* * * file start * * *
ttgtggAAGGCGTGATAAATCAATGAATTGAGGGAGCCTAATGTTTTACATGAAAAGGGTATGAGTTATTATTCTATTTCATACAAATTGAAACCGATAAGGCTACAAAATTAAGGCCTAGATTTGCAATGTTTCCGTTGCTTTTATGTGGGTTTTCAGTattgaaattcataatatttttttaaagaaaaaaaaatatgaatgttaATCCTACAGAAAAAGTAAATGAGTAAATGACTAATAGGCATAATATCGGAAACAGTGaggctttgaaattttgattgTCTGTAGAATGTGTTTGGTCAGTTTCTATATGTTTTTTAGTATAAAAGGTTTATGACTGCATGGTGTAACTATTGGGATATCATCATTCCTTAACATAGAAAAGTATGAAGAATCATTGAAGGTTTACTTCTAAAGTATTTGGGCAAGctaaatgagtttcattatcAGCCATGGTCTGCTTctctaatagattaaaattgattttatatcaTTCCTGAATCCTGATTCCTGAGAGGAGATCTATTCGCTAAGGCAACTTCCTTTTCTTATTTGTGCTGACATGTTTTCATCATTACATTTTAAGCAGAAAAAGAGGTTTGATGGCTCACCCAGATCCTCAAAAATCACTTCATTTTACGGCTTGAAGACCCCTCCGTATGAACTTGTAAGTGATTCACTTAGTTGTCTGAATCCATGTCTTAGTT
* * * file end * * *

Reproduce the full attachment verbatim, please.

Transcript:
ttgtggAAGGCGTGATAAATCAATGAATTGAGGGAGCCTAATGTTTTACATGAAAAGGGTATGAGTTATTATTCTATTTCATACAAATTGAAACCGATAAGGCTACAAAATTAAGGCCTAGATTTGCAATGTTTCCGTTGCTTTTATGTGGGTTTTCAGTattgaaattcataatatttttttaaagaaaaaaaaatatgaatgttaATCCTACAGAAAAAGTAAATGAGTAAATGACTAATAGGCATAATATCGGAAACAGTGaggctttgaaattttgattgTCTGTAGAATGTGTTTGGTCAGTTTCTATATGTTTTTTAGTATAAAAGGTTTATGACTGCATGGTGTAACTATTGGGATATCATCATTCCTTAACATAGAAAAGTATGAAGAATCATTGAAGGTTTACTTCTAAAGTATTTGGGCAAGctaaatgagtttcattatcAGCCATGGTCTGCTTctctaatagattaaaattgattttatatcaTTCCTGAATCCTGATTCCTGAGAGGAGATCTATTCGCTAAGGCAACTTCCTTTTCTTATTTGTGCTGACATGTTTTCATCATTACATTTTAAGCAGAAAAAGAGGTTTGATGGCTCACCCAGATCCTCAAAAATCACTTCATTTTACGGCTTGAAGACCCCTCCGTATGAACTTGTAAGTGATTCACTTAGTTGTCTGAATCCATGTCTTAGTT